Presentation on theme: "Lending Circles Esther Wong Executive Director Chinese American Service League."— Presentation transcript:
Lending Circles Esther Wong Executive Director Chinese American Service League
Money Why do we need money For daily living For children’s higher education For investment and entrepreneurship For luxury, e.g. purchasing cars For purchase of real estate The last four items need a lump sum of money: Capital How do we get money Hard work Inheritance, not everyone has a rich uncle Savings and investment Loans from institutions – requires good credit Social lending: Borrow from family and friends
Traditional Social Lending ROSCAs: Rotating Savings and Credit Associations. Africa: Susus Korea: Kye Japanese: Tanomeshi China: Lun Hui Mexico: Tandas A traditional lending circle in the Chinese community Consists of a head (organizer) and several members. “Association of righteousness”
MAF (Mission Asset Fund) Lending Circles An innovative program started in 2008 that weaves a culturally relevant age-old social lending model that helps participants build credit free of charge through a financial education framework. Converts social loans Partnership with Citi Monthly payments activities recorded and reported to the Credit Bureau MAF sponsored lending circles are zero-fee, zero-interest, credit building social loans.
Chinese American Service League (CASL) Multiservice social service agency in Chinatown Chicago for 35 years A nurturing hub within the heart of Chinatown, CASL connects families and individuals of all ages with the vital support they need to flourish physically, economically, mentally and socially, enabling them to thrive and contribute to the greater Chicago community. With an annual budget of $13 Million, 500 full time and part- time multi-lingual staff, CASL addresses special needs of new immigrants: language, unfamiliar with US banking system or services provided by banks unbanked, mostly use cash, no credit history, shut out of affordable financial products, difficulty of building financial assets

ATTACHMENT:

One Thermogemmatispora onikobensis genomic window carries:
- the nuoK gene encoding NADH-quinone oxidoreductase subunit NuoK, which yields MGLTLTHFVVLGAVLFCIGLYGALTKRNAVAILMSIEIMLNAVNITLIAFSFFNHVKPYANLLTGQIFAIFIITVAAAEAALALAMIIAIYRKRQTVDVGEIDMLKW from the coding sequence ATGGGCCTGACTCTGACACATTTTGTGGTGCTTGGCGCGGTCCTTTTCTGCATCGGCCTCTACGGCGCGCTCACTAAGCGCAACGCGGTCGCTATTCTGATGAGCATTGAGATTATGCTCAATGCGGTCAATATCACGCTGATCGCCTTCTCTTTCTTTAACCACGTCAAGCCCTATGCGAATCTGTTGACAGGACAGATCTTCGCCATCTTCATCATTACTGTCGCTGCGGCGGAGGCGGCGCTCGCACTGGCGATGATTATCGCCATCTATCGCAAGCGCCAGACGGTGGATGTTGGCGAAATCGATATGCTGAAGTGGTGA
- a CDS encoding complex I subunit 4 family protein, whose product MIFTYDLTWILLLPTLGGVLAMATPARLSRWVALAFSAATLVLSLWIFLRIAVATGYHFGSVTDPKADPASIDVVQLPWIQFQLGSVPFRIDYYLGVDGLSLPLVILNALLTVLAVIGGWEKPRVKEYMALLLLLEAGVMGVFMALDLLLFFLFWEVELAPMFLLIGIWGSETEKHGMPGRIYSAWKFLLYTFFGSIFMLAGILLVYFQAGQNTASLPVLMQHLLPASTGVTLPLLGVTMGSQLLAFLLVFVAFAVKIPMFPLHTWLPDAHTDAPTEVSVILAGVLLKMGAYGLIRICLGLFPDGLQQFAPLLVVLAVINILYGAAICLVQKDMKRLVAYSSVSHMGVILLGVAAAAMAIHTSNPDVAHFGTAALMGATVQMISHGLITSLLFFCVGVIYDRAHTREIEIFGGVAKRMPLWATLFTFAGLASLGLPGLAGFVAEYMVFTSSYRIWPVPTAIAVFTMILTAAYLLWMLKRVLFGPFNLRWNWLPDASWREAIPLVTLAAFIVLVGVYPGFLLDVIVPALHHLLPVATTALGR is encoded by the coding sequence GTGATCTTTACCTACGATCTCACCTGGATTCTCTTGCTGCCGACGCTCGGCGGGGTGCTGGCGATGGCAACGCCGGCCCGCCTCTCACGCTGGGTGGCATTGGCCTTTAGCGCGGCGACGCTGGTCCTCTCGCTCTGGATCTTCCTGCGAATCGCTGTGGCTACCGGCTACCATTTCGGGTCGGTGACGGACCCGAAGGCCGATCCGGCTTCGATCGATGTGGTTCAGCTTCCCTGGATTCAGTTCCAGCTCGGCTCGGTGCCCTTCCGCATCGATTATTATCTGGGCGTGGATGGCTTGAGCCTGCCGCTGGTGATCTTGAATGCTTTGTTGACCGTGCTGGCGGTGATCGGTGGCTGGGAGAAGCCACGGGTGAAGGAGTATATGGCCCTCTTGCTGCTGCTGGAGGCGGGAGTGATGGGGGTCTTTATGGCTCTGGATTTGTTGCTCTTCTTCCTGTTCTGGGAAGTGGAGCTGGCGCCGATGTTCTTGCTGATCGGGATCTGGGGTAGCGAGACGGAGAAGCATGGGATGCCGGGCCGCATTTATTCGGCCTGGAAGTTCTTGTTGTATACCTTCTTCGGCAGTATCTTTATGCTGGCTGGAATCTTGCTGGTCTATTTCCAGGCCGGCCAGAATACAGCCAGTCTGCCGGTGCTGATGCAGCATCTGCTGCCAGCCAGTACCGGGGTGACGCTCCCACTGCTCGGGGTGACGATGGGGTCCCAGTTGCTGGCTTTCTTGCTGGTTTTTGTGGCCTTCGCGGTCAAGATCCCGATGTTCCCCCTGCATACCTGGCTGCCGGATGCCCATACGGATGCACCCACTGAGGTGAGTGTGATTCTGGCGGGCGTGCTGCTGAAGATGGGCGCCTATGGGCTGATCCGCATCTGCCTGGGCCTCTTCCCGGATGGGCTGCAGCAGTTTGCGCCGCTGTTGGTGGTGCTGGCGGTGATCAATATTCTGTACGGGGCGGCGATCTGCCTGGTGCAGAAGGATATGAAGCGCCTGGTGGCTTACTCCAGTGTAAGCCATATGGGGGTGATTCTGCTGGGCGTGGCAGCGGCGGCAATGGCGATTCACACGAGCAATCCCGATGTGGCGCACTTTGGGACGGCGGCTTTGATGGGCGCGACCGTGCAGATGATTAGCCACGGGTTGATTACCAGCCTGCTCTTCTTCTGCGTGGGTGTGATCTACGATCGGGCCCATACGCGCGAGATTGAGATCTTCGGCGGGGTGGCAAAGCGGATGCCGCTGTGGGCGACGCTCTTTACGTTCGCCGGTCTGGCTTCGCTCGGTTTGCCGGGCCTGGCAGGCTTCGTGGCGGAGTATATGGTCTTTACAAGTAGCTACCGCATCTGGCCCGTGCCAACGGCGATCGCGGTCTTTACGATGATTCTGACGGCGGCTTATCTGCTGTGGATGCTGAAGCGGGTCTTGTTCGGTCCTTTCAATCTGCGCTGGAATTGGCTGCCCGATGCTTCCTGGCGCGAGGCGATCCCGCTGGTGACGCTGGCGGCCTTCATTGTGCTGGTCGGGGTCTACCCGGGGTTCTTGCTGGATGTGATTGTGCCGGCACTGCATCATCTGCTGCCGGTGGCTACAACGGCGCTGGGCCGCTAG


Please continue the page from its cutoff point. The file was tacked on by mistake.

Pilot Project – National CAPACD and MAF Main Goal : integrate financial education training, individual coaching, improved saving habits to build credit Four agencies involved across the country: LA, Houston, Chicago and New York. CASL is HUD certified. CASL started the program in 2014. CASL’s efforts in the project include: CASL involved more than 100 individuals on financial education, provided one-on-one coaching to 80 and enrolled 20 in 3 separate lending circles. 2 circles lasted seven months and 1 circle lasted 6 months. Each participant agreed to save $50.00 each month All participants exited the project with established or improved credit score, with average credit score increase of 168 points in six to seven months.
437 involved in financial education, 289 in individual counseling, 110 participated in 11 lending circles, $58,950 in total loans and the repayment rate was 98.39%. Participants gain financial knowledge, 43% increase in feeling more confidence in making sound financial decisions, 30% increase in knowing how to budget and manage own finances built up saving habits, increased from 36% to 62% Participants lower debts National CAPACD Project Achievements
Program Review Drawbacks There is a fee involved. Tremendous manpower involved Advantages Low cost and low risk Participants gain financial knowledge built up saving habits improve financial situation
Conclusion This project is the first step to assist immigrants to integrate into mainstream society and fulfill their American Dreams. This project helps immigrant learn about the financial system, foster a saving habit, create credit history and improve credit score. This will increase their access to financial products available in larger institutions for large capital needs.